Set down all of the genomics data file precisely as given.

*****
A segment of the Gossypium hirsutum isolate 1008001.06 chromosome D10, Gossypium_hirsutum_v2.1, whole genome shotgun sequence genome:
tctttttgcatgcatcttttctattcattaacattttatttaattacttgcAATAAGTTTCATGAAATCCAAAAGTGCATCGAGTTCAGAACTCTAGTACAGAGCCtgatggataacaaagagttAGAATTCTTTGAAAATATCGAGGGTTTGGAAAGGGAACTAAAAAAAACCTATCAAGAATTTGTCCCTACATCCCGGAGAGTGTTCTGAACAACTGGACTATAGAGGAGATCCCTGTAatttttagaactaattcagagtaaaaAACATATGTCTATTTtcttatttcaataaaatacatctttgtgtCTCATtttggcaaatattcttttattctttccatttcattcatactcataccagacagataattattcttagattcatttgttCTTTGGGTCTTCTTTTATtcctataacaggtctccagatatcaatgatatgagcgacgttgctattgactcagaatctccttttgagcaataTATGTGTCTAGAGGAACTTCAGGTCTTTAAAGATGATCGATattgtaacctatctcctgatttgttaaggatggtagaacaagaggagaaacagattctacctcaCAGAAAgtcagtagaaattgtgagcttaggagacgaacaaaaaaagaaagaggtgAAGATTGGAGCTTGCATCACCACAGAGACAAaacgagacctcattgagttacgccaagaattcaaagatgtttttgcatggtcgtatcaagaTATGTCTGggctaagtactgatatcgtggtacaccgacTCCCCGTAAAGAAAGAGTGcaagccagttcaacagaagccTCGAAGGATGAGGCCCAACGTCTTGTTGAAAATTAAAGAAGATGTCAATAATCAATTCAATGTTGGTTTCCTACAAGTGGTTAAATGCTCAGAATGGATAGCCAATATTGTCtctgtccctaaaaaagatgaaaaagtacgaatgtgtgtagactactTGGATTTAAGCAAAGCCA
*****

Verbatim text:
A segment of the Gossypium hirsutum isolate 1008001.06 chromosome D10, Gossypium_hirsutum_v2.1, whole genome shotgun sequence genome:
tctttttgcatgcatcttttctattcattaacattttatttaattacttgcAATAAGTTTCATGAAATCCAAAAGTGCATCGAGTTCAGAACTCTAGTACAGAGCCtgatggataacaaagagttAGAATTCTTTGAAAATATCGAGGGTTTGGAAAGGGAACTAAAAAAAACCTATCAAGAATTTGTCCCTACATCCCGGAGAGTGTTCTGAACAACTGGACTATAGAGGAGATCCCTGTAatttttagaactaattcagagtaaaaAACATATGTCTATTTtcttatttcaataaaatacatctttgtgtCTCATtttggcaaatattcttttattctttccatttcattcatactcataccagacagataattattcttagattcatttgttCTTTGGGTCTTCTTTTATtcctataacaggtctccagatatcaatgatatgagcgacgttgctattgactcagaatctccttttgagcaataTATGTGTCTAGAGGAACTTCAGGTCTTTAAAGATGATCGATattgtaacctatctcctgatttgttaaggatggtagaacaagaggagaaacagattctacctcaCAGAAAgtcagtagaaattgtgagcttaggagacgaacaaaaaaagaaagaggtgAAGATTGGAGCTTGCATCACCACAGAGACAAaacgagacctcattgagttacgccaagaattcaaagatgtttttgcatggtcgtatcaagaTATGTCTGggctaagtactgatatcgtggtacaccgacTCCCCGTAAAGAAAGAGTGcaagccagttcaacagaagccTCGAAGGATGAGGCCCAACGTCTTGTTGAAAATTAAAGAAGATGTCAATAATCAATTCAATGTTGGTTTCCTACAAGTGGTTAAATGCTCAGAATGGATAGCCAATATTGTCtctgtccctaaaaaagatgaaaaagtacgaatgtgtgtagactactTGGATTTAAGCAAAGCCA